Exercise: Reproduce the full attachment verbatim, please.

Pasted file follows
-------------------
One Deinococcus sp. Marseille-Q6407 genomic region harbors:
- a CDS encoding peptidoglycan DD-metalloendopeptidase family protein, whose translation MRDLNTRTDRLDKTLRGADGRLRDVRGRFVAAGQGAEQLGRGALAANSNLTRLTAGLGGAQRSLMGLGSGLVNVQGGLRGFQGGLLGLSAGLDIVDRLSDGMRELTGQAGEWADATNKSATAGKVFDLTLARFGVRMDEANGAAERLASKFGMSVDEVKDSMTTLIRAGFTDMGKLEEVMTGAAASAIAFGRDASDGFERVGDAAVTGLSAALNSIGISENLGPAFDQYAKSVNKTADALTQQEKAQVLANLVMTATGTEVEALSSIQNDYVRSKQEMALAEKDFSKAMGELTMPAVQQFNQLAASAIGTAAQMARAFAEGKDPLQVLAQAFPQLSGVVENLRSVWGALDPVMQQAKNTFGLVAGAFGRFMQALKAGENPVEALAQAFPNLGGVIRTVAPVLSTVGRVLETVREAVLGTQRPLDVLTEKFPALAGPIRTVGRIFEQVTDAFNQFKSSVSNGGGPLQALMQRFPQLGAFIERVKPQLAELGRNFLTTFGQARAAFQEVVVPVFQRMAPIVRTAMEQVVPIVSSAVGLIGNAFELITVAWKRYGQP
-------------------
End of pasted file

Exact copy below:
One Deinococcus sp. Marseille-Q6407 genomic region harbors:
- a CDS encoding peptidoglycan DD-metalloendopeptidase family protein, whose translation MRDLNTRTDRLDKTLRGADGRLRDVRGRFVAAGQGAEQLGRGALAANSNLTRLTAGLGGAQRSLMGLGSGLVNVQGGLRGFQGGLLGLSAGLDIVDRLSDGMRELTGQAGEWADATNKSATAGKVFDLTLARFGVRMDEANGAAERLASKFGMSVDEVKDSMTTLIRAGFTDMGKLEEVMTGAAASAIAFGRDASDGFERVGDAAVTGLSAALNSIGISENLGPAFDQYAKSVNKTADALTQQEKAQVLANLVMTATGTEVEALSSIQNDYVRSKQEMALAEKDFSKAMGELTMPAVQQFNQLAASAIGTAAQMARAFAEGKDPLQVLAQAFPQLSGVVENLRSVWGALDPVMQQAKNTFGLVAGAFGRFMQALKAGENPVEALAQAFPNLGGVIRTVAPVLSTVGRVLETVREAVLGTQRPLDVLTEKFPALAGPIRTVGRIFEQVTDAFNQFKSSVSNGGGPLQALMQRFPQLGAFIERVKPQLAELGRNFLTTFGQARAAFQEVVVPVFQRMAPIVRTAMEQVVPIVSSAVGLIGNAFELITVAWKRYGQP